The Green Party candidate to succeed Angela Merkel as Chancellor could control a fiercely left-wing German Government
For the first time in the history of the Federal Republic of Germany, the Green Party has nominated a candidate in the race to be Chancellor and succeed Angela Merkel.
This morning, the party announced 40-year-old Annalena Baerbock to stand in the September 27 election. After Merkel’s Christian Democrats, the Greens are polling in second place – the party is within a fighting chance.
Baerbock would be the youngest chancellor in the history of the Federal Republic – she would also be the most left-wing Chancellor Germany has ever seen. She has a background in politics and international law and has been co-leader of Germany’s Greens since 2018. Both Baerbock and her co-leader Robert Habeck have regularly come under fire for their poor grasp of complex issues in interviews. Their critics have branded them as high on opinions and low on facts. While Habeck has previously served as a state minister, Baerbock has no experience of government.
Despite the criticism, it is almost certain the Greens will gain a record number of votes in the upcoming race for Chancellor. In the last federal elections on September 24, 2017, the party scored just 8.9 per cent of the vote, making them the smallest of the six parties in the German parliament. According to the latest polls, the Greens are set to secure between 21 and 23 per cent of the vote this time around, just behind the CDU/CSU.
This would leave the Greens in pole position to exert a decisive influence on the policies of Germany’s next federal government and the only conceivable coalition will be one in which either the Greens either hold the chancellorship or take a very strong second place. A third partner, the liberal FDP, could even form part of this coalition between CDU/CSU and the Green party.
Another possible coalition is unsettling for many within the business community: Germany could be ruled by the Greens, alongside the SPD, a party which is following in the footsteps of former UK Labour leader Jeremy Corbyn in its sharp pivot to the left, and Die Linke, the latest incarnation of the former communist party that governed East Germany. The prospects of a tripartite left-wing government are causing many entrepreneurs to consider leaving Germany entirely.
The Greens are committed to moving beyond nation-states to establish a “Federal European Republic”. In pursuit of this final goal, they want “the EU to be given an instrument to create a permanent fiscal policy of its own, the use of which cannot be blocked by individual countries in the event of a crisis”. Essentially, this would mean disempowering national parliaments and enforcing minimum wages and high social standards all across Europe.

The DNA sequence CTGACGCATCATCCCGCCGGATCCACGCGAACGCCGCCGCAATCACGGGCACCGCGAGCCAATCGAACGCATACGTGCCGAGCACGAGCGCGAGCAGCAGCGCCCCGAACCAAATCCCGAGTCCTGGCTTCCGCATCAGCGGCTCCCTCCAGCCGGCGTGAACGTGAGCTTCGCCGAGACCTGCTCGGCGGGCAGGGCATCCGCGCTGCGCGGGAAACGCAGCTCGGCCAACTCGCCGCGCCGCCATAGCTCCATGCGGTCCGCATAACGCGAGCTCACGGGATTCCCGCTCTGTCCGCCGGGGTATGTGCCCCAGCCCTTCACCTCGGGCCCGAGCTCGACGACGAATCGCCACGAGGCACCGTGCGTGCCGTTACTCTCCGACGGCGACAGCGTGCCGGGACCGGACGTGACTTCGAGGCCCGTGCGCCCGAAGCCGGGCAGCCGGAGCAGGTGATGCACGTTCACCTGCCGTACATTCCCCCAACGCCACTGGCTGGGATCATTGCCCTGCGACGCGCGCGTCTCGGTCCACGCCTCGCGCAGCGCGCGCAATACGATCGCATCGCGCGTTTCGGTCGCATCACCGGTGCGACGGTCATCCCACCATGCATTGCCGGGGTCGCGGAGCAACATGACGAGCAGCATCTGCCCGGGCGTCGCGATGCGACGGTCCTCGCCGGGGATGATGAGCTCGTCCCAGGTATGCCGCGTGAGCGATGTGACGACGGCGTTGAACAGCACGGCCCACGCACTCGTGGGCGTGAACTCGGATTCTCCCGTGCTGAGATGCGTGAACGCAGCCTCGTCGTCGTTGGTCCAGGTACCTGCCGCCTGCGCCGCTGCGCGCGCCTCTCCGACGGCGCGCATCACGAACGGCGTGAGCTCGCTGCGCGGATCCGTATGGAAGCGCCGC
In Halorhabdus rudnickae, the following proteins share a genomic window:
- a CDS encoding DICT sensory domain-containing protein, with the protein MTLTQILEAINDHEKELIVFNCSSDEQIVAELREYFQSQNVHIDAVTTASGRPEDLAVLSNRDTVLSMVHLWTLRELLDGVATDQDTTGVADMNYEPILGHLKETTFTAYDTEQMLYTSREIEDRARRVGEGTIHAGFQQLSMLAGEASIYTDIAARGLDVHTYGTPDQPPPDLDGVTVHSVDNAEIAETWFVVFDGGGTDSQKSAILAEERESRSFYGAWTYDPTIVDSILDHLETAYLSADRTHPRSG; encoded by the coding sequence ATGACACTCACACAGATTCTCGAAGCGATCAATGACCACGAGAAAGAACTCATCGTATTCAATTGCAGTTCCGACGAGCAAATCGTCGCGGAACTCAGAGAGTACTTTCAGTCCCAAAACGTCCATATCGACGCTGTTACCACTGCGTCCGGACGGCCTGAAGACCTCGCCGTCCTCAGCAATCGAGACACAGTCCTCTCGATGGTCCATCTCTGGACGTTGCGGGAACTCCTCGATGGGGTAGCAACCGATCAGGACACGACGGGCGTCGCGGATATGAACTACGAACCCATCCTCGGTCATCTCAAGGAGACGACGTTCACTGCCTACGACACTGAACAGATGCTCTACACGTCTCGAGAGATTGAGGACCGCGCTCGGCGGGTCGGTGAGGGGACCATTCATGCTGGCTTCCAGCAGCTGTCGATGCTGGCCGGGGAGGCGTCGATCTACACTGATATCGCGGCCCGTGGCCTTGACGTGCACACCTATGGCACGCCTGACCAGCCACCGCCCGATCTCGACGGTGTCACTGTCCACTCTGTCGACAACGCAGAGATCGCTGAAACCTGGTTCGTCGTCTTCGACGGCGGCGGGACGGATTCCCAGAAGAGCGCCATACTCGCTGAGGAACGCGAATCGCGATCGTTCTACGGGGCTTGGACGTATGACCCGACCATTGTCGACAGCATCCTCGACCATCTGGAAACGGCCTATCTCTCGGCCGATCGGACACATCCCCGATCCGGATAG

The Greens espouse an economic policy with an extremely strong role for the state and higher taxes on high earners and the wealthy. As a “last resort”, they have called for real estate companies to be nationalised. In the German capital of Berlin, the Greens are actively supporting an initiative to nationalise housing companies that own more than 3,000 rental apartments.
One of the major distinguishing features of the Greens is their detachment from business: 44 per cent of party members are civil servants or work in the public sector, and civil servants also represent the largest group among their voters.
In foreign policy, the Greens overwhelmingly moral approach is likely to lead to deteriorating relations with Russia and China in particular. Traditionally, the party has also been highly critical of the United States. Above all, conflicts with the U.S. are likely to arise because the Greens want to cut defence spending and explicitly reject NATO defence ministers’ commitment to spend 2 per cent of GDP on defence. In addition, according to the Greens’ Party Programme and Principles, their foreign and security policy will also be “feminist” – whatever that might mean.